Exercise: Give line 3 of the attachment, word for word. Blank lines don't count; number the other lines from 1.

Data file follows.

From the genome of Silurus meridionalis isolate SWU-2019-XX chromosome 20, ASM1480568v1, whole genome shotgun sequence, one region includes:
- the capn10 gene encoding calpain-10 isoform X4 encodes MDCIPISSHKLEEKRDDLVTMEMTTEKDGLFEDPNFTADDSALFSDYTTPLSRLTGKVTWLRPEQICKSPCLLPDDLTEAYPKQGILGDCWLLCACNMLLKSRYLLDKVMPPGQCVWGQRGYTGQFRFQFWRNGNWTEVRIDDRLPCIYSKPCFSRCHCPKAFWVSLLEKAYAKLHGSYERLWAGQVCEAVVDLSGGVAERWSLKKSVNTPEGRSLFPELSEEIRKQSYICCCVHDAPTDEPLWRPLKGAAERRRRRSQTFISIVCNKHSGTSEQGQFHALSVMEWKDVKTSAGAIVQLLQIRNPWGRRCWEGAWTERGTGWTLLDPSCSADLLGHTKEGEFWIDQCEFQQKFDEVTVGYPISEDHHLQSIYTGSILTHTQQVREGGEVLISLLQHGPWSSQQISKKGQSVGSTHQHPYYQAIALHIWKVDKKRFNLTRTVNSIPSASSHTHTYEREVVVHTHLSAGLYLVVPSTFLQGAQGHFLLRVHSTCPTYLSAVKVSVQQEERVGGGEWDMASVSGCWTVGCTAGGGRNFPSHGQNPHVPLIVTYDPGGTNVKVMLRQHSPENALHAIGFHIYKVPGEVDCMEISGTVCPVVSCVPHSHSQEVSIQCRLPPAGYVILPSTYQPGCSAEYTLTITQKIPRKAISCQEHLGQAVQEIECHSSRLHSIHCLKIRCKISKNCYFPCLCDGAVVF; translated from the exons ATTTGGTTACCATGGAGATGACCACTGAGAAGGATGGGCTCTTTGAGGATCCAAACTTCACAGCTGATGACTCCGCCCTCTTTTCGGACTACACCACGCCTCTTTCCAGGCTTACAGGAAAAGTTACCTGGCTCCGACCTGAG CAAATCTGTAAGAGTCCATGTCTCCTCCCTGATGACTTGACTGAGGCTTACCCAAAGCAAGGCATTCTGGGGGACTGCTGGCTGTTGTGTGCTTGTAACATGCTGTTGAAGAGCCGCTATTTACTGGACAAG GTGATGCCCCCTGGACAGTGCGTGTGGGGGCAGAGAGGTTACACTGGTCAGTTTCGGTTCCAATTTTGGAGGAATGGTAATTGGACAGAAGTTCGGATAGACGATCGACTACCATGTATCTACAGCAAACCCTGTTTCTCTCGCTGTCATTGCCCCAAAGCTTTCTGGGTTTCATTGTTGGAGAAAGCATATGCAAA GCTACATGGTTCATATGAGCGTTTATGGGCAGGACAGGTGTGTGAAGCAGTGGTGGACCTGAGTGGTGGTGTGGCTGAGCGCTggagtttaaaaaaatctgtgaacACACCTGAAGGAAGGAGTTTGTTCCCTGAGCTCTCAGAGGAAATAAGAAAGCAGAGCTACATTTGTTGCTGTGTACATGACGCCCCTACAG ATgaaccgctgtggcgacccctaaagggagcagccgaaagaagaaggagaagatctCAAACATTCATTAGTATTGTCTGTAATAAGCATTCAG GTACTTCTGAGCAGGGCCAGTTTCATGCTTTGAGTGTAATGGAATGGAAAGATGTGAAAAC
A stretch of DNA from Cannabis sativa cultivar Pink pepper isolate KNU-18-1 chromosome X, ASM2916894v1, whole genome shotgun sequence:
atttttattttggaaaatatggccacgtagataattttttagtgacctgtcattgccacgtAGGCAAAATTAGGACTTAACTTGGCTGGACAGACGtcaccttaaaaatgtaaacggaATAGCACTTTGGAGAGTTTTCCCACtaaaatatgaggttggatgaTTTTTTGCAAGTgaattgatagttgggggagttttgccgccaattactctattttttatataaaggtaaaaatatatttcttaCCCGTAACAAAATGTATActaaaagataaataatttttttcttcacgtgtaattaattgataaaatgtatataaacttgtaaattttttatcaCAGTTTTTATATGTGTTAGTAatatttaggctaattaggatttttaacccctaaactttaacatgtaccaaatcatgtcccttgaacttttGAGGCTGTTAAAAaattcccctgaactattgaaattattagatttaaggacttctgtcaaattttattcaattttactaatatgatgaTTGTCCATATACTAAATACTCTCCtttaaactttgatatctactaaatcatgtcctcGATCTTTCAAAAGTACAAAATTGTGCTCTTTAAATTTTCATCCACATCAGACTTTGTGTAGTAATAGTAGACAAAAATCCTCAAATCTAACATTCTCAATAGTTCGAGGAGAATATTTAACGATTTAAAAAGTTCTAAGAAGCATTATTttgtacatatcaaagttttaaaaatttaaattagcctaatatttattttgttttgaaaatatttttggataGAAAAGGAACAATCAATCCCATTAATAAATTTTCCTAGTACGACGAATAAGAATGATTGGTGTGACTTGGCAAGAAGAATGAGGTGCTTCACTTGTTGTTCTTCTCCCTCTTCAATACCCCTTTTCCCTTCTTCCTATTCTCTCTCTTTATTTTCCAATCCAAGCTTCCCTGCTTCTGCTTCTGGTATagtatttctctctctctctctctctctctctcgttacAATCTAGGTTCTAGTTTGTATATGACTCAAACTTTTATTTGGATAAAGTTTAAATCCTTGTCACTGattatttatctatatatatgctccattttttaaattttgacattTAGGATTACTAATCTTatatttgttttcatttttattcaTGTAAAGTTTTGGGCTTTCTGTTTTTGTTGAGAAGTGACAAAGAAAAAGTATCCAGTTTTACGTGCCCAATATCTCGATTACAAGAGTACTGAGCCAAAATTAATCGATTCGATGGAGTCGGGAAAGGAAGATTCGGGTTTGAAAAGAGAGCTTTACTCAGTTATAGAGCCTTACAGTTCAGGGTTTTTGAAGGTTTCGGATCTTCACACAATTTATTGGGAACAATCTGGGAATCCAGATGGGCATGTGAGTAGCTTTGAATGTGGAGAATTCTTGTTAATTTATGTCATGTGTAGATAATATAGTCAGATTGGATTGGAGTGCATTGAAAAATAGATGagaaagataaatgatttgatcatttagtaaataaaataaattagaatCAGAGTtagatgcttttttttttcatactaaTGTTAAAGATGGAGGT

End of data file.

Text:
A stretch of DNA from Cannabis sativa cultivar Pink pepper isolate KNU-18-1 chromosome X, ASM2916894v1, whole genome shotgun sequence: